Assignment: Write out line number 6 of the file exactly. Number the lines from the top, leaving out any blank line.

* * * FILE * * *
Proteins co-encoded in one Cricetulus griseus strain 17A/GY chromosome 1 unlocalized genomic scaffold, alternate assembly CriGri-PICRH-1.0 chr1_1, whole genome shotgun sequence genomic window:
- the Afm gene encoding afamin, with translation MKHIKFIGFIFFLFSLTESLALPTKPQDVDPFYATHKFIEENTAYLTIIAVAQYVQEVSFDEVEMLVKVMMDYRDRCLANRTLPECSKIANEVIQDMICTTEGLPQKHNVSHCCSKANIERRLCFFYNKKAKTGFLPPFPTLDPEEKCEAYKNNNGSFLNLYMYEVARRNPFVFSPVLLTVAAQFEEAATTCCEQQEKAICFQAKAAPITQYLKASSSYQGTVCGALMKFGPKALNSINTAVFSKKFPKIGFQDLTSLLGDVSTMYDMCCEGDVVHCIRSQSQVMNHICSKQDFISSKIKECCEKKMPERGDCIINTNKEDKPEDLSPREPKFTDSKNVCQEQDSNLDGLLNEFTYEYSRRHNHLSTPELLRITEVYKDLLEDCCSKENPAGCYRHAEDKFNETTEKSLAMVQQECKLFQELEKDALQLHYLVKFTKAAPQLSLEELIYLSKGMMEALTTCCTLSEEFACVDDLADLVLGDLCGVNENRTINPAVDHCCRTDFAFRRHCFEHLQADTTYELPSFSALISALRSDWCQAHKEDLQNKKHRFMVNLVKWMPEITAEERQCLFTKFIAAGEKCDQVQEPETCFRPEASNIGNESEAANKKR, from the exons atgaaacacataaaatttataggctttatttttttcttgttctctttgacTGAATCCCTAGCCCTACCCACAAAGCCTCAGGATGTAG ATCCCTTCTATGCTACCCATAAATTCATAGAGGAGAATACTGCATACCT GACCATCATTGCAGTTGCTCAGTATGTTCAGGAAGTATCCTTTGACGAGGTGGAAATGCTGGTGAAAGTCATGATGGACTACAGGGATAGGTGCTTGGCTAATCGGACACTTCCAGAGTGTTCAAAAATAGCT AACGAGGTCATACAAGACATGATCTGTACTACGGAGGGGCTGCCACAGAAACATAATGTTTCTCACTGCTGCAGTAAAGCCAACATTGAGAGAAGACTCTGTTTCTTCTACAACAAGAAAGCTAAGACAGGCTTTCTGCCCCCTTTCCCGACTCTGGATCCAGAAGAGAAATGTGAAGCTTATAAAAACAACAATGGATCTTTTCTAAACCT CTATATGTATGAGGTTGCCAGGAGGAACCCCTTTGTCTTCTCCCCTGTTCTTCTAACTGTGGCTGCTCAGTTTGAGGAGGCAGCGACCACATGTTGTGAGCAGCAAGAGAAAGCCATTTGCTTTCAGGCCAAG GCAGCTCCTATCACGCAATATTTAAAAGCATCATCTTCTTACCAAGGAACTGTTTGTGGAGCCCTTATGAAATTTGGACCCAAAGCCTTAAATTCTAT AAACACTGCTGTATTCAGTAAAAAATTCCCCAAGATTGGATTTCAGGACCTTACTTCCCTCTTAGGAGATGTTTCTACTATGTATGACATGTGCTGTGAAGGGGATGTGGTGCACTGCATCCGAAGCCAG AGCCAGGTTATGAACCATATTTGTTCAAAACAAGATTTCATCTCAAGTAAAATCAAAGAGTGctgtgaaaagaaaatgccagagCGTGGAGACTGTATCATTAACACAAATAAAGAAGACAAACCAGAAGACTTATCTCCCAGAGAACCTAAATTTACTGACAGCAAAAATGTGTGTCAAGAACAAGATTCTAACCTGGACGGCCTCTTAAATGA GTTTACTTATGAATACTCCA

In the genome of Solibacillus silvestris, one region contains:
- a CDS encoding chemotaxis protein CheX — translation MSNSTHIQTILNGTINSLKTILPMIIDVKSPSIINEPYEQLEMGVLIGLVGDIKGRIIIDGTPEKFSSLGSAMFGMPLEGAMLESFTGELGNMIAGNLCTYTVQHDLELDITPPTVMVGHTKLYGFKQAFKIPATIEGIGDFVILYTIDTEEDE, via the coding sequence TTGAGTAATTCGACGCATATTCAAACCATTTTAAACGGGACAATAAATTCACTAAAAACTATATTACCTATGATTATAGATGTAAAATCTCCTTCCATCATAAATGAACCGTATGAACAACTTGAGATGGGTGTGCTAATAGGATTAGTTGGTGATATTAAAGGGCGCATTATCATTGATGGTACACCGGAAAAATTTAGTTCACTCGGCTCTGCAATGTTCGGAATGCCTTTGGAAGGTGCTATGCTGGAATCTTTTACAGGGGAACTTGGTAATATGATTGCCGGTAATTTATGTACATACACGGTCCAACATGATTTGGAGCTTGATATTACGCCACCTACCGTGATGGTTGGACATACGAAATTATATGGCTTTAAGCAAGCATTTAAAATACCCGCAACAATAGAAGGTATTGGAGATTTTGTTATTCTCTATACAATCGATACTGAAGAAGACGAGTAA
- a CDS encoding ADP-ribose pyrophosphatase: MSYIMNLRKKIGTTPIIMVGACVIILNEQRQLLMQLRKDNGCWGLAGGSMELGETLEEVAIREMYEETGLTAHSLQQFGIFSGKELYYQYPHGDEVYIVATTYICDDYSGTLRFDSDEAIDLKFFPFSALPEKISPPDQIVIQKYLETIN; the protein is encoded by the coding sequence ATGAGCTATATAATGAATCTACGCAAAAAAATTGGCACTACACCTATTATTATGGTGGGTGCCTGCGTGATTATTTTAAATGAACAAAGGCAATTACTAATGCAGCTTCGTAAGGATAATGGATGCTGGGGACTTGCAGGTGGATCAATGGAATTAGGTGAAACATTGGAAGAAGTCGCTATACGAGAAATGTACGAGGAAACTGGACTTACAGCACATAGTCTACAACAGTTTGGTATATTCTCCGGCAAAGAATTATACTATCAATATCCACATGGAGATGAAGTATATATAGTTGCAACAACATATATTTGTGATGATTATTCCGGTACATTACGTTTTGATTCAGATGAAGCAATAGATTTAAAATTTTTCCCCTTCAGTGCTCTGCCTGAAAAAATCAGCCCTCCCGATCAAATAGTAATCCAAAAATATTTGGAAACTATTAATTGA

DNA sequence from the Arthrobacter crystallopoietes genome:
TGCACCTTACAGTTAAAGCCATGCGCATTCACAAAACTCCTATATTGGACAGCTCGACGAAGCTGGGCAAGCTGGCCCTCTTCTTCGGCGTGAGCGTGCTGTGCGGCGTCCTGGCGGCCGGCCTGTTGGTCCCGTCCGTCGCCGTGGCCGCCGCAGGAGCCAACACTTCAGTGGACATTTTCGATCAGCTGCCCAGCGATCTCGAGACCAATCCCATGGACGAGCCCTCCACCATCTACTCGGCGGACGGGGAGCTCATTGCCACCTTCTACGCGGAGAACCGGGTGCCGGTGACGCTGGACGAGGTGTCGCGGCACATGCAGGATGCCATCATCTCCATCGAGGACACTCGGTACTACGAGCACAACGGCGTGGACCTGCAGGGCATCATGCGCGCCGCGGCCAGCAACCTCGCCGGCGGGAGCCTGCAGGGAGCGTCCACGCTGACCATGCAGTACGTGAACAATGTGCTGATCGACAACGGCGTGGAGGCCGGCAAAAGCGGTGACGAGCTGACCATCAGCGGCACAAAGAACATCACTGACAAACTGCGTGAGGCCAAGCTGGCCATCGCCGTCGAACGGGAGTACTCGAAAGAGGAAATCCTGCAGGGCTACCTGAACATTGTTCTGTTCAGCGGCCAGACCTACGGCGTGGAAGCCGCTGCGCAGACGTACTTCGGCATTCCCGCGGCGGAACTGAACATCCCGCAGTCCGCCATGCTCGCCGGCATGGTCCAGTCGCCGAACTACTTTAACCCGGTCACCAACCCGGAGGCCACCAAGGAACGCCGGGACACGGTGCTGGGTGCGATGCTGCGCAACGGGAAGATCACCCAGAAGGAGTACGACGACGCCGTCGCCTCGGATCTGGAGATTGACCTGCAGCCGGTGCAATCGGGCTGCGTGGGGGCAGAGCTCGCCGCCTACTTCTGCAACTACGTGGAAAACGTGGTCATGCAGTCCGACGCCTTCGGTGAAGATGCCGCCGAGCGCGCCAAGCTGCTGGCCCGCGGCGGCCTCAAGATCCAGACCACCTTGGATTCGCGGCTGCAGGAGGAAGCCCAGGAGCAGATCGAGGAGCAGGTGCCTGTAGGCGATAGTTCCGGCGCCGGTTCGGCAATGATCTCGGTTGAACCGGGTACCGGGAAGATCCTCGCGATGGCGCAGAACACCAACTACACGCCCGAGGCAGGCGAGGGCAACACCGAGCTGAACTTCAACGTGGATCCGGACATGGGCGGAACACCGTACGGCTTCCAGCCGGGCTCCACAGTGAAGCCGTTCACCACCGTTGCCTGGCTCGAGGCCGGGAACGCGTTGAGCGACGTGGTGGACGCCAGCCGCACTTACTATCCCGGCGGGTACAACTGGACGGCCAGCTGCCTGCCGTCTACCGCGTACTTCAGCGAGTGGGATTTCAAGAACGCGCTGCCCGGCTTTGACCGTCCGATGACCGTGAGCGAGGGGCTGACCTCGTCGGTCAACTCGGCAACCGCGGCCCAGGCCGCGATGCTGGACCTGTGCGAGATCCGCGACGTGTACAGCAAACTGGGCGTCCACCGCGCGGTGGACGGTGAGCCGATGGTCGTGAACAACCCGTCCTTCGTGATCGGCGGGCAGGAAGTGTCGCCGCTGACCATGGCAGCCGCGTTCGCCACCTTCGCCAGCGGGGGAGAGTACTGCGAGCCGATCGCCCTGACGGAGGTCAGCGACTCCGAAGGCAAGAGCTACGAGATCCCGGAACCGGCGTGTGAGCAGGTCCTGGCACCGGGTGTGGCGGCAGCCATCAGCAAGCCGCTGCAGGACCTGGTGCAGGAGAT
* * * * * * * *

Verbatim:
DNA sequence from the Arthrobacter crystallopoietes genome: